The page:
Natalia Ilyin writes about design and its effect on the ways we live and think. She teaches design history, semiotics, design theory and criticism, and a course called Design for Social Change at Cornish College of the Arts in Seattle. For the past ten years, she has led a workshop in semiotics every fall at Rhode Island School of Design (RISD).
Ilyin was named Critic for the MFA in Graphic Design at RISD in 2009-10 and at Yale University from 1996-1999. She has taught at Yale, Cooper Union, and the University of Washington. Ilyin consults on brand-story development with nonprofit and NGO clients. She also co-directs a refugee-relief program that provides micro-grants on the Thai-Burmese border.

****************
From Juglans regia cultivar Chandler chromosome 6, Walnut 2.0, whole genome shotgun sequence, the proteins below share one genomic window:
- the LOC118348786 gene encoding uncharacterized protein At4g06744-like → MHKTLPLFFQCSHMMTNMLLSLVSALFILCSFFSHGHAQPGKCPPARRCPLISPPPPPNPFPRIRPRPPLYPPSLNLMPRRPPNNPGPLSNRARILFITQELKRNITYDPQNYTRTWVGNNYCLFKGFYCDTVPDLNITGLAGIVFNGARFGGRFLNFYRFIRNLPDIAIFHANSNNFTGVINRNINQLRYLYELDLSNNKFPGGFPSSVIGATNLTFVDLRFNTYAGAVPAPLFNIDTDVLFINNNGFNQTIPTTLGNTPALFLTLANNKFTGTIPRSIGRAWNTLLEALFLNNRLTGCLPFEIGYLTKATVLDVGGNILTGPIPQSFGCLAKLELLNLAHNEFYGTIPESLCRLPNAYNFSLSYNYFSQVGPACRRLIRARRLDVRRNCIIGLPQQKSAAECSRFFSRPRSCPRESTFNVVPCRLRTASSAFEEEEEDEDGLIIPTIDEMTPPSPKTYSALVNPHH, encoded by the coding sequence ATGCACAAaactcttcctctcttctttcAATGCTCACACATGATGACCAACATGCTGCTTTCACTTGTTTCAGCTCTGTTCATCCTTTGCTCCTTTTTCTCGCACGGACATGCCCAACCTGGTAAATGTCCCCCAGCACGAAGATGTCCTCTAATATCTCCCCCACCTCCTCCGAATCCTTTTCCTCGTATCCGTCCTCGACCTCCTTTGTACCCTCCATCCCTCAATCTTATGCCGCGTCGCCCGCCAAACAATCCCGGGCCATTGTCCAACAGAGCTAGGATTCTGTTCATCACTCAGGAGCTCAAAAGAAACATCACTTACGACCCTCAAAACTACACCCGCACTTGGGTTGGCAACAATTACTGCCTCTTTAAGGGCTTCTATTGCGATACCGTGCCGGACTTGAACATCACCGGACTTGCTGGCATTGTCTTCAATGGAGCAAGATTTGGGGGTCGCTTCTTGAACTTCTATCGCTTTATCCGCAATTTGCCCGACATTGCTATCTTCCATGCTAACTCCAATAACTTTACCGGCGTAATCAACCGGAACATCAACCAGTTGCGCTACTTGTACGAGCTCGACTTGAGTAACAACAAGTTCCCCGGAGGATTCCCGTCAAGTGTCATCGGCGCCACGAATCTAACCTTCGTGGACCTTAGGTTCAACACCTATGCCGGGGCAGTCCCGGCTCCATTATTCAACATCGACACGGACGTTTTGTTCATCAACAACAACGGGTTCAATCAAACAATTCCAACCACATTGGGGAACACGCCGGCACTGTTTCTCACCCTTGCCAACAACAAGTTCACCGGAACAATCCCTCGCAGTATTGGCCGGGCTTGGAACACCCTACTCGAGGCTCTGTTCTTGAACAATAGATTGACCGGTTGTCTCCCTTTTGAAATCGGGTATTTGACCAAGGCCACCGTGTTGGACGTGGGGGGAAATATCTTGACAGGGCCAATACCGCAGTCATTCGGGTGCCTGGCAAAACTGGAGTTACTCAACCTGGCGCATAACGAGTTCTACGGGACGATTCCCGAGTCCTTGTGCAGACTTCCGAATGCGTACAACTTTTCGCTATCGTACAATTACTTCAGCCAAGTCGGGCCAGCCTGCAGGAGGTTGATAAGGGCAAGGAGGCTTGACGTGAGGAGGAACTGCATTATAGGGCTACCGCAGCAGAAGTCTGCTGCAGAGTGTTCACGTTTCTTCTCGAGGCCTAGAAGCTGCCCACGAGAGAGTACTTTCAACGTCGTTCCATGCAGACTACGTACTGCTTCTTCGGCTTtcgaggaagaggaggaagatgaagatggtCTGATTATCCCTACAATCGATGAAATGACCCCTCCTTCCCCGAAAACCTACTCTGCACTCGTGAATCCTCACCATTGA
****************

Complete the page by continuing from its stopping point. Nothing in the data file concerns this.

Ilyin has been a graphic designer, art director, creative director as well as the National Director of Programs for the American Institute of Graphic Arts (AIGA) in New York. She has given lectures and workshops at Microsoft, Boeing, RISD, Maine College of Art, California College of Art, Art Center College of Design's Toyota lecture series, the Wolfsonian Museum, The Henry Art Gallery, and various conferences. Her articles have been published in The New York Times, The International Herald Tribune, The Portland Oregonian, The Miami Herald, Metropolis, STEP, Adbusters, Communication Arts, 2+3D, and in several design writing anthologies. Her most recent book, Chasing the Perfect: Thoughts on Modernist Design in Our Time, is a personal look at the philosophy of modernism and its effect on life in our era.